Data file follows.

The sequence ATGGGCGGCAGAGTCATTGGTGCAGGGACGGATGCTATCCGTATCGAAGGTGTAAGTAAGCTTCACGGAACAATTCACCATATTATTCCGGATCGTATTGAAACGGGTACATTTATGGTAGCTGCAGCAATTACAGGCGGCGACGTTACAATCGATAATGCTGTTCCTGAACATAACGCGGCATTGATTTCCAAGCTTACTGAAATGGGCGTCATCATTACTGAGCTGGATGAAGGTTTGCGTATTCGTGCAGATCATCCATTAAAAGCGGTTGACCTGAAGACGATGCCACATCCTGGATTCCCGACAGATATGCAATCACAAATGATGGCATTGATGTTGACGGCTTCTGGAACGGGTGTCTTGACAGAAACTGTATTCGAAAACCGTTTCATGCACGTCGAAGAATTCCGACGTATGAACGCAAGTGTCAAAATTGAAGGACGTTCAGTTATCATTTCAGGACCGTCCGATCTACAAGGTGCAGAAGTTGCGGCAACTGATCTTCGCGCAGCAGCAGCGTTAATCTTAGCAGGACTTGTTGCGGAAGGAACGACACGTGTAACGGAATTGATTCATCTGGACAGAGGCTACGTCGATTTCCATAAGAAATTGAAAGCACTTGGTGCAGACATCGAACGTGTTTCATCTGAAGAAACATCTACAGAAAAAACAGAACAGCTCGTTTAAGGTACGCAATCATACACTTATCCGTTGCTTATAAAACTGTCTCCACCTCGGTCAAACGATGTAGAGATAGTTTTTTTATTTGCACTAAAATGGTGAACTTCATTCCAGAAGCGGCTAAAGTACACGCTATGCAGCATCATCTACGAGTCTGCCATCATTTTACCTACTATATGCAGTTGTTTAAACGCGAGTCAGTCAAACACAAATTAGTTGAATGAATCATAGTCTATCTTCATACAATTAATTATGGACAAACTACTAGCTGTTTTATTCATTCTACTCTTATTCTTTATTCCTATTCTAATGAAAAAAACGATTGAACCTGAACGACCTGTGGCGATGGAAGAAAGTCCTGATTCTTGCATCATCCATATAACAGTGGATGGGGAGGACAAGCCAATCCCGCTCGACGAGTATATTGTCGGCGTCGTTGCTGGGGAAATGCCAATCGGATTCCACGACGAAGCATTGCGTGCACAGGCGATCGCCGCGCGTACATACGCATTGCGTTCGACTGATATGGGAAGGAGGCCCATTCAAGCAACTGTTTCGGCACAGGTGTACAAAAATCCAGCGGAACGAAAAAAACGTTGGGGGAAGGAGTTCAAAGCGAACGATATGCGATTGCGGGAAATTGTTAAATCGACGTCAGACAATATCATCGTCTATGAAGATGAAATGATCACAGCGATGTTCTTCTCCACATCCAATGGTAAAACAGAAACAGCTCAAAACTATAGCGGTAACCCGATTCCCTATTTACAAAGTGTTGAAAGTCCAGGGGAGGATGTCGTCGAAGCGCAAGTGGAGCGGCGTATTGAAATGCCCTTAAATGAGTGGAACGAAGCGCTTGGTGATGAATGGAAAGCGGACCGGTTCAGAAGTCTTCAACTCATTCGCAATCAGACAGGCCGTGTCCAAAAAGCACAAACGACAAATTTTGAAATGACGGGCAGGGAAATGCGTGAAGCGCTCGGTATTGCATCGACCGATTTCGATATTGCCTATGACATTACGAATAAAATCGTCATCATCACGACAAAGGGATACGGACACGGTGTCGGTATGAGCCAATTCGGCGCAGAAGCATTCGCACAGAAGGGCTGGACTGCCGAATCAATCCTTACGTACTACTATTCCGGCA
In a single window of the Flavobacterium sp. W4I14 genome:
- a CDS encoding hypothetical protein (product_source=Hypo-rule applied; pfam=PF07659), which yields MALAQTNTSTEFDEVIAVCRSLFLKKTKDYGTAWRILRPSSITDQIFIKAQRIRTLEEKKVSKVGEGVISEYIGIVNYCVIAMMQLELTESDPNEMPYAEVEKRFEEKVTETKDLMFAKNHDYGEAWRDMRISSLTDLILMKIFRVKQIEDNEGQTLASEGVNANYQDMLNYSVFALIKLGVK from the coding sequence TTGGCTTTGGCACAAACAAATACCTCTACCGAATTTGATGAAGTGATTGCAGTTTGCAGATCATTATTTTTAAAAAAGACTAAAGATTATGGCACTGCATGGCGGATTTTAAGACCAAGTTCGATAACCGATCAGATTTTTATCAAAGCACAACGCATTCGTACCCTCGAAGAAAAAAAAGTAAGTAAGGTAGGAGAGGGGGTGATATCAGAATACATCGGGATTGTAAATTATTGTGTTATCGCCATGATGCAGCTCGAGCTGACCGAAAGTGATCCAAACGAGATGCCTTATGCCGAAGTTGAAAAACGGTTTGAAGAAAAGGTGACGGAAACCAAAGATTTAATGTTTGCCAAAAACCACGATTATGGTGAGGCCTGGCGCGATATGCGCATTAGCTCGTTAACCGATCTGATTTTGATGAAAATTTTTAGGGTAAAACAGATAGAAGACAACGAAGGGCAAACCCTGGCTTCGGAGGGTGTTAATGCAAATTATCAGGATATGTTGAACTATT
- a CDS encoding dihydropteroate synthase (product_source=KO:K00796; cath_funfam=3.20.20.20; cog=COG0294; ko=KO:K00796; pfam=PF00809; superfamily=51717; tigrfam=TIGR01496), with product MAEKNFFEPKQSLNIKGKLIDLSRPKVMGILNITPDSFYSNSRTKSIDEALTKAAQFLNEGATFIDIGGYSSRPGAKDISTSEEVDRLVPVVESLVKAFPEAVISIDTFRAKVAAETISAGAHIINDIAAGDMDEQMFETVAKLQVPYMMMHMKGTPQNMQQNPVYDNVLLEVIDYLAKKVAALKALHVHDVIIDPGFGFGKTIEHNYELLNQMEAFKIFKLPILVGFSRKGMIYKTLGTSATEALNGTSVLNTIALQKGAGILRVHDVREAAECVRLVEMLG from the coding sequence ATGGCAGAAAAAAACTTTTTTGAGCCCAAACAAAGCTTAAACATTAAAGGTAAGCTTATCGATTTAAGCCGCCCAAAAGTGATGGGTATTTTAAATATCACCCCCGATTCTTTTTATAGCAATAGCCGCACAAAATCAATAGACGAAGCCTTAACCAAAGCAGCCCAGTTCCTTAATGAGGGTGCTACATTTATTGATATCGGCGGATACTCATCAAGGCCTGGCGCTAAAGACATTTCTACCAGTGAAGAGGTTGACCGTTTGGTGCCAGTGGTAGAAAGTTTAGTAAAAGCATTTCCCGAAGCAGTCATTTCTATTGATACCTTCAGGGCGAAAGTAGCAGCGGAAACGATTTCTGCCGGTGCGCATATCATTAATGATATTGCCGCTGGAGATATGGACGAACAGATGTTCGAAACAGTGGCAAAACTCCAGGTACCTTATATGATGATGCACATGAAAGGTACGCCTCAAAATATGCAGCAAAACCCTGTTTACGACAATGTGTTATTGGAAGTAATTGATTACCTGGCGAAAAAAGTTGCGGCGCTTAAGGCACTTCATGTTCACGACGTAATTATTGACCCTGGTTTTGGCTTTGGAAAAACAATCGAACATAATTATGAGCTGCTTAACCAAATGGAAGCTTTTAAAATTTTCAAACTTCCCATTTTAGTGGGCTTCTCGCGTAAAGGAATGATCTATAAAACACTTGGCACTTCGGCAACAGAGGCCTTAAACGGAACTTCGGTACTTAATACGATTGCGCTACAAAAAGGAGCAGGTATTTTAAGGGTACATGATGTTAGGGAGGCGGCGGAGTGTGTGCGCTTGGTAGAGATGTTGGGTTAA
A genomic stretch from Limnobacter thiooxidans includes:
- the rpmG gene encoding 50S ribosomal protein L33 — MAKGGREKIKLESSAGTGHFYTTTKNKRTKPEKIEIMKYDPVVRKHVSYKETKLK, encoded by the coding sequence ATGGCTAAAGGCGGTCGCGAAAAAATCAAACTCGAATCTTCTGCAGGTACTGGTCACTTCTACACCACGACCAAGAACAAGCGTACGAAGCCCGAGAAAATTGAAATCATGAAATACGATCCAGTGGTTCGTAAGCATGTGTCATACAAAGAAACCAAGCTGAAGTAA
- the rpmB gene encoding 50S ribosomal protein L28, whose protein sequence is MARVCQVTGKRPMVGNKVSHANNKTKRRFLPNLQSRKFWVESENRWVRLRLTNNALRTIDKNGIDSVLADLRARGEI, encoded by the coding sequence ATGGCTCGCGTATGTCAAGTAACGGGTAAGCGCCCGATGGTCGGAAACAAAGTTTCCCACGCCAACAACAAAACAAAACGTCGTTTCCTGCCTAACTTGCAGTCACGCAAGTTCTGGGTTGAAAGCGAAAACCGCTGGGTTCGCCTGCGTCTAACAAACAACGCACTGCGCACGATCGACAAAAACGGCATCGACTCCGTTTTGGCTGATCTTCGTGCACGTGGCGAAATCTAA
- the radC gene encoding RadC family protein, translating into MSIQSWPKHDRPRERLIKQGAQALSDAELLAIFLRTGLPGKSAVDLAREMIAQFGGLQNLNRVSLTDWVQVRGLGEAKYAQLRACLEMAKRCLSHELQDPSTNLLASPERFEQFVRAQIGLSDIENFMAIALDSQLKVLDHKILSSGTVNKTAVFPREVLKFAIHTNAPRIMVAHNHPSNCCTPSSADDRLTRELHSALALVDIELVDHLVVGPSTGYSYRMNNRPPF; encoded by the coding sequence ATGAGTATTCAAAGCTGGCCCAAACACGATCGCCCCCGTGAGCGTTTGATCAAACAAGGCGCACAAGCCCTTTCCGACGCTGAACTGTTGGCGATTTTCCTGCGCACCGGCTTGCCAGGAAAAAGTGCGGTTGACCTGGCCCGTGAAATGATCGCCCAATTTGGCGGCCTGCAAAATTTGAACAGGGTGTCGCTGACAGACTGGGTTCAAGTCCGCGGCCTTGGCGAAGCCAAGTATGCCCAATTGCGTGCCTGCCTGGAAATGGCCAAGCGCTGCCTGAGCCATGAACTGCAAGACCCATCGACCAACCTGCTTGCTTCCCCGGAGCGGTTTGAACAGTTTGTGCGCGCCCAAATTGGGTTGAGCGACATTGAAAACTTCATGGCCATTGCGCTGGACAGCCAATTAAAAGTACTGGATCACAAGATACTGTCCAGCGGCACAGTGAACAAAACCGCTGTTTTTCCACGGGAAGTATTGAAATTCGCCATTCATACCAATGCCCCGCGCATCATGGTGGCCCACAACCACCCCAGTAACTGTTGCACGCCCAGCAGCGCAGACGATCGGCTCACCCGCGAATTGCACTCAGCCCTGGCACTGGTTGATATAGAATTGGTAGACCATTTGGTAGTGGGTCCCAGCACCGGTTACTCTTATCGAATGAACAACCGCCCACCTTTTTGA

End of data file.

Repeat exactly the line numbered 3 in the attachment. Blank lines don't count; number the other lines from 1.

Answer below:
- a CDS encoding hypothetical protein (product_source=Hypo-rule applied; pfam=PF07659), which yields MALAQTNTSTEFDEVIAVCRSLFLKKTKDYGTAWRILRPSSITDQIFIKAQRIRTLEEKKVSKVGEGVISEYIGIVNYCVIAMMQLELTESDPNEMPYAEVEKRFEEKVTETKDLMFAKNHDYGEAWRDMRISSLTDLILMKIFRVKQIEDNEGQTLASEGVNANYQDMLNYSVFALIKLGVK from the coding sequence TTGGCTTTGGCACAAACAAATACCTCTACCGAATTTGATGAAGTGATTGCAGTTTGCAGATCATTATTTTTAAAAAAGACTAAAGATTATGGCACTGCATGGCGGATTTTAAGACCAAGTTCGATAACCGATCAGATTTTTATCAAAGCACAACGCATTCGTACCCTCGAAGAAAAAAAAGTAAGTAAGGTAGGAGAGGGGGTGATATCAGAATACATCGGGATTGTAAATTATTGTGTTATCGCCATGATGCAGCTCGAGCTGACCGAAAGTGATCCAAACGAGATGCCTTATGCCGAAGTTGAAAAACGGTTTGAAGAAAAGGTGACGGAAACCAAAGATTTAATGTTTGCCAAAAACCACGATTATGGTGAGGCCTGGCGCGATATGCGCATTAGCTCGTTAACCGATCTGATTTTGATGAAAATTTTTAGGGTAAAACAGATAGAAGACAACGAAGGGCAAACCCTGGCTTCGGAGGGTGTTAATGCAAATTATCAGGATATGTTGAACTATT